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Dec 11, 2013
This is the first in a series of posts where I document the process of implementing your own suite of cloud services.
With a little bit of effort you can quite easily set-up your own suite of cloud services to rival the likes of Google. If you’re concerned about communication surveillance programs, selling of your personal data to advertisers, security breaches, or maybe you just want to own and control your own data, there are some great options out there.
A few months ago there was an article in Scientific American by Wendy Grossman called How to Be an E-Mail Survivalist. In this article Wendy discusses the pros and cons of running your own email service. I’m going to ignore the fact that the article fails to mention any of the solid, robust, open source mail server projects, in favour of recommending some weird proprietary email server, as she makes a few interesting observations:
In the early 2000s it was the height of geek fashion to run your own e-mail server - then along came Gmail with two gigabytes of free storage and excellent spam filtering. Now even most people with their own domain names use e-mail provided by Google, Microsoft or their Internet Service Provider (ISP).
— Wendy Grossman
I used to run my own mail server until Gmail came along. Prior to that I had the headaches, the "occasional day of pain" as Wendy calls it, when things stopped working for seemingly no reason. Back then I was stupidly trying to run everything on one server. Not a good idea!
But, then Google came along and offered their slick Gmail interface and their reliable email servers for use with your own domain. And, they gave it away for free. All you had to do was give away ownership of your entire digital life to them. A small price to pay for reliable email service?
### A small price to pay?
Maybe that seemed like a small price to pay at the time, but now I think we’re starting to realise the true costs. First up there’s the issue of government mass surveillance programmes. If you’re wondering what all the fuss is about, then you need to read this excellent article from the EFF, Busting Eight Common Excuses for NSA Mass Surveillance.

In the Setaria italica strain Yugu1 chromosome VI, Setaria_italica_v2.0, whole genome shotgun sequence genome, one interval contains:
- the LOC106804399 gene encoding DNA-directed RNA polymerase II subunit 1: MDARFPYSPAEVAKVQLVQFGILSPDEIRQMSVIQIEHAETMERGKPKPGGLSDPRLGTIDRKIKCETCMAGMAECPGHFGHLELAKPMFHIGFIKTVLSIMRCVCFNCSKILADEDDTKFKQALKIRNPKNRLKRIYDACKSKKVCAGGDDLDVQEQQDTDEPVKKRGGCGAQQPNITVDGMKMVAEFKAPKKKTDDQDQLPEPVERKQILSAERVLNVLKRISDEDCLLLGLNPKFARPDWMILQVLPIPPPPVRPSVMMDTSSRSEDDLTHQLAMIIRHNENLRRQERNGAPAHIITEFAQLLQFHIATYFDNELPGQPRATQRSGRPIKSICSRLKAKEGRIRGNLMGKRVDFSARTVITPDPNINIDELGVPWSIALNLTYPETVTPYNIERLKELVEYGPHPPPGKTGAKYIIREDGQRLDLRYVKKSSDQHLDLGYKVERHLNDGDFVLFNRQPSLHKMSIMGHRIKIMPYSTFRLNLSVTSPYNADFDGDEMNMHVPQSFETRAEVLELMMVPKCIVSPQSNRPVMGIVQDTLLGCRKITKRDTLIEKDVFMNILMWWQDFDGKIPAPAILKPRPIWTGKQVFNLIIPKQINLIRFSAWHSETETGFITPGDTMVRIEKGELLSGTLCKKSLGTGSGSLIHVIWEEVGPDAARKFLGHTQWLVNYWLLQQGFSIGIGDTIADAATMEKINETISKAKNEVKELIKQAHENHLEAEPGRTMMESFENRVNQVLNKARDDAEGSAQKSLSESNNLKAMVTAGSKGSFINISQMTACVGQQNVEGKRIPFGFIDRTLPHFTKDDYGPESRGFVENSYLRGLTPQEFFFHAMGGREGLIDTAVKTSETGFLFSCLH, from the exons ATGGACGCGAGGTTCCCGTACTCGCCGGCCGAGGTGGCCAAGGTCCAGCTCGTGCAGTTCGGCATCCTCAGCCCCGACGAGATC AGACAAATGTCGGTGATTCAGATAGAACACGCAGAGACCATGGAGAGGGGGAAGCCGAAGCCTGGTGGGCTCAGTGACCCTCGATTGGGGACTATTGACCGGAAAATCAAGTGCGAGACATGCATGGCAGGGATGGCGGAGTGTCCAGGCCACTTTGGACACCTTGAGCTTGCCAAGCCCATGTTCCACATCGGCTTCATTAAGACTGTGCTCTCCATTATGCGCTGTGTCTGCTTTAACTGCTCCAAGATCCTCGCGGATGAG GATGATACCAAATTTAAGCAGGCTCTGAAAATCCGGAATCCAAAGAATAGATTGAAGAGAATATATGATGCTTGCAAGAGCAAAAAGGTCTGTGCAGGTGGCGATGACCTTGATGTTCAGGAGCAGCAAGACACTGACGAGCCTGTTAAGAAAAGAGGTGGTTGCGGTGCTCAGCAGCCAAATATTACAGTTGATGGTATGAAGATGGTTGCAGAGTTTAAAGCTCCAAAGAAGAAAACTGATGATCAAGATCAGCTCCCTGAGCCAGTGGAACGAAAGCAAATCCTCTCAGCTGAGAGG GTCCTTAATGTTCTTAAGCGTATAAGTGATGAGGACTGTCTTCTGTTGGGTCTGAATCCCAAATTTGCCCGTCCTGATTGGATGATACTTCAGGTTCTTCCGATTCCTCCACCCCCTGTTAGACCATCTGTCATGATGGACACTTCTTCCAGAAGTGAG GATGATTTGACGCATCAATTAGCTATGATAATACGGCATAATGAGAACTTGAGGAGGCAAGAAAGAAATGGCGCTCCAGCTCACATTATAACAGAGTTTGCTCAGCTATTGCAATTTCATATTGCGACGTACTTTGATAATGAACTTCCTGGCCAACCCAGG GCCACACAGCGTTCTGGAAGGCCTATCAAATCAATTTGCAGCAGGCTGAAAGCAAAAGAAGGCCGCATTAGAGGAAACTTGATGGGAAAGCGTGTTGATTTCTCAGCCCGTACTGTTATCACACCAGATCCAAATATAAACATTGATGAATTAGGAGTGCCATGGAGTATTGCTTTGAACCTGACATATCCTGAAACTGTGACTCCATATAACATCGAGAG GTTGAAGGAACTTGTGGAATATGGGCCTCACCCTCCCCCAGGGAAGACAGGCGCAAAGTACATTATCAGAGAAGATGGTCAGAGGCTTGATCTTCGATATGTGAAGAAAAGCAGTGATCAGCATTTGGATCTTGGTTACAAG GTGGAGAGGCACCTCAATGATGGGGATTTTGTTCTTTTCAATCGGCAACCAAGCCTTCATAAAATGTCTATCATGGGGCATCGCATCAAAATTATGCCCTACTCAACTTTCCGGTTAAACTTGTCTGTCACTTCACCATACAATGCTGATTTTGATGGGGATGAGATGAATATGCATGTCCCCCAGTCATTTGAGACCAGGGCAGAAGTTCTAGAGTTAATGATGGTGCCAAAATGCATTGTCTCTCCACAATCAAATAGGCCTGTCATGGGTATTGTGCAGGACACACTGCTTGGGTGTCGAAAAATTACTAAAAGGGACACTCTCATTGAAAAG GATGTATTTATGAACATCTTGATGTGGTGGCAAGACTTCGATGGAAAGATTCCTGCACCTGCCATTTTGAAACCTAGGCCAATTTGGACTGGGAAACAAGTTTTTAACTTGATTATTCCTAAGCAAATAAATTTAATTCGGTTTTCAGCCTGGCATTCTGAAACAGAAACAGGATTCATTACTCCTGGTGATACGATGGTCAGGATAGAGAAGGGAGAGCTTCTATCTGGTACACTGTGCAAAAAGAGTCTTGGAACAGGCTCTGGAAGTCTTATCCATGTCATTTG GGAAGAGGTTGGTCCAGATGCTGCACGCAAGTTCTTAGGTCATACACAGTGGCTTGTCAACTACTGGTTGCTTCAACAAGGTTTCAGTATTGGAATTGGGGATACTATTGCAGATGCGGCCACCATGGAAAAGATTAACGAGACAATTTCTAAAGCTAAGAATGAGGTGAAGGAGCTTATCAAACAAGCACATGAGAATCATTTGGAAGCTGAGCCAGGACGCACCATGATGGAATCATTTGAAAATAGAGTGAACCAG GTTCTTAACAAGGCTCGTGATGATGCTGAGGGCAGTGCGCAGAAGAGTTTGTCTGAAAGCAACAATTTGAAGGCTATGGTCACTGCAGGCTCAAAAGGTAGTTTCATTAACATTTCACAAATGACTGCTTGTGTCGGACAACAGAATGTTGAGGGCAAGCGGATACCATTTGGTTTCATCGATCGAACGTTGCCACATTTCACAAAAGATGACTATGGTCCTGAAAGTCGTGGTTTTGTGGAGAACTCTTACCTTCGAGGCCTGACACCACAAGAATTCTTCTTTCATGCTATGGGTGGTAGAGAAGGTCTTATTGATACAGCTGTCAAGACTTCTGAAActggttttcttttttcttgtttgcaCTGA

Next there’s the issue of T&Cs. Have you ever read one of these documents? What are you actually giving away when you tick that box and agree to the terms and conditions? Giving away ownership of data and the content you create? Agreeing that they’re not responsible if anything should happen to your data? Agreeing to sharing of your data with third parties? Remember that even anonymised data can be de-anonymised.
Then, there’s the security issue. The news is full of high-profile security breaches, like customer data being stolen from Adobe, DropBox, Evernote and posted publicly on the internet. I know there’s nothing to say you will be able to implement any better security than these guys, but at least you’ll be less of a target. More importantly though, it’s under your control, so you can be as militant or relaxed about security as you wish.
I’ve recently been rethinking that decision to move everything to Google, and I’ve decided it’s probably about time it was fashionable to run your own email server again and take back control. But, now I’m expecting a lot more from my own set-up. It’s not just a reliable email service. I’m now looking for options to sync data (contacts, calendars, files) across all my devices, access them from anywhere, and share them with friends. Luckily in the self-hosted options have come along leaps and bounds in recent years so you can literally run the suite of entire cloud services that we’ve come to expect.
This will require some digging about in the technical details of how all this stuff works. I’ve explained here the technology I’m using and how I’ve glued it all together, but this is far from a complete solution. On the plus side you don’t have to compromise at all on functionality:
There is something extraordinarily empowering about firing up e-mail software, connecting to your own server and retrieving your messages. Being in charge of a fundamental part of your communications life can restore your view of the Internet as a modern marvel.
— Wendy Grossman
There are a few downsides, which we’ll have to try and work around. One issue is that because your email is not coming from one of the big mail companies, there’s a higher chance that receiving servers will flag your email as spam. You also risk the chance of losing mails because of power outages or technical issues. There’s a few options to try and mitigate this which will be discussed in a future instalment when I look at backup and failure planning.
Tomorrow, in part 2, I’ll be building up a list of requirements and looking at the various options that are available.
Continue to How to Be a Cloud Survivalist (part 2)